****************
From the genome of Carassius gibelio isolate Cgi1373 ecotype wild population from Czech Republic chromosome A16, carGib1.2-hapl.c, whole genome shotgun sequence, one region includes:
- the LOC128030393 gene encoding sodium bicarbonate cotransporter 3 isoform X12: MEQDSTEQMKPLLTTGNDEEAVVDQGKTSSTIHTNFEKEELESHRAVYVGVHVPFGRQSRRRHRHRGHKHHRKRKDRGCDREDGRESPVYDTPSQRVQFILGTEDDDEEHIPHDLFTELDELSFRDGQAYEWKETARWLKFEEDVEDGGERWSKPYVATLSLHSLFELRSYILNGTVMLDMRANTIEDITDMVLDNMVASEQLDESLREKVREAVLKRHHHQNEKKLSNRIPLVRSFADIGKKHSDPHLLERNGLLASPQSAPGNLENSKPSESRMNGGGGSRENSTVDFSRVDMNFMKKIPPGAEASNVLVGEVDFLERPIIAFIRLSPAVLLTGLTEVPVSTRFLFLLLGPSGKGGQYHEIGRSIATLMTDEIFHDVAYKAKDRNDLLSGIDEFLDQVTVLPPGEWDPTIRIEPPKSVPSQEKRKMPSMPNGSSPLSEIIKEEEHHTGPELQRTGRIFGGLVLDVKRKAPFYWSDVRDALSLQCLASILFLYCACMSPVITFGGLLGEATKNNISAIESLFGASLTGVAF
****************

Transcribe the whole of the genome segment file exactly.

From the genome of Carassius gibelio isolate Cgi1373 ecotype wild population from Czech Republic chromosome A16, carGib1.2-hapl.c, whole genome shotgun sequence, one region includes:
- the LOC128030393 gene encoding sodium bicarbonate cotransporter 3 isoform X12: MEQDSTEQMKPLLTTGNDEEAVVDQGKTSSTIHTNFEKEELESHRAVYVGVHVPFGRQSRRRHRHRGHKHHRKRKDRGCDREDGRESPVYDTPSQRVQFILGTEDDDEEHIPHDLFTELDELSFRDGQAYEWKETARWLKFEEDVEDGGERWSKPYVATLSLHSLFELRSYILNGTVMLDMRANTIEDITDMVLDNMVASEQLDESLREKVREAVLKRHHHQNEKKLSNRIPLVRSFADIGKKHSDPHLLERNGLLASPQSAPGNLENSKPSESRMNGGGGSRENSTVDFSRVDMNFMKKIPPGAEASNVLVGEVDFLERPIIAFIRLSPAVLLTGLTEVPVSTRFLFLLLGPSGKGGQYHEIGRSIATLMTDEIFHDVAYKAKDRNDLLSGIDEFLDQVTVLPPGEWDPTIRIEPPKSVPSQEKRKMPSMPNGSSPLSEIIKEEEHHTGPELQRTGRIFGGLVLDVKRKAPFYWSDVRDALSLQCLASILFLYCACMSPVITFGGLLGEATKNNISAIESLFGASLTGVAF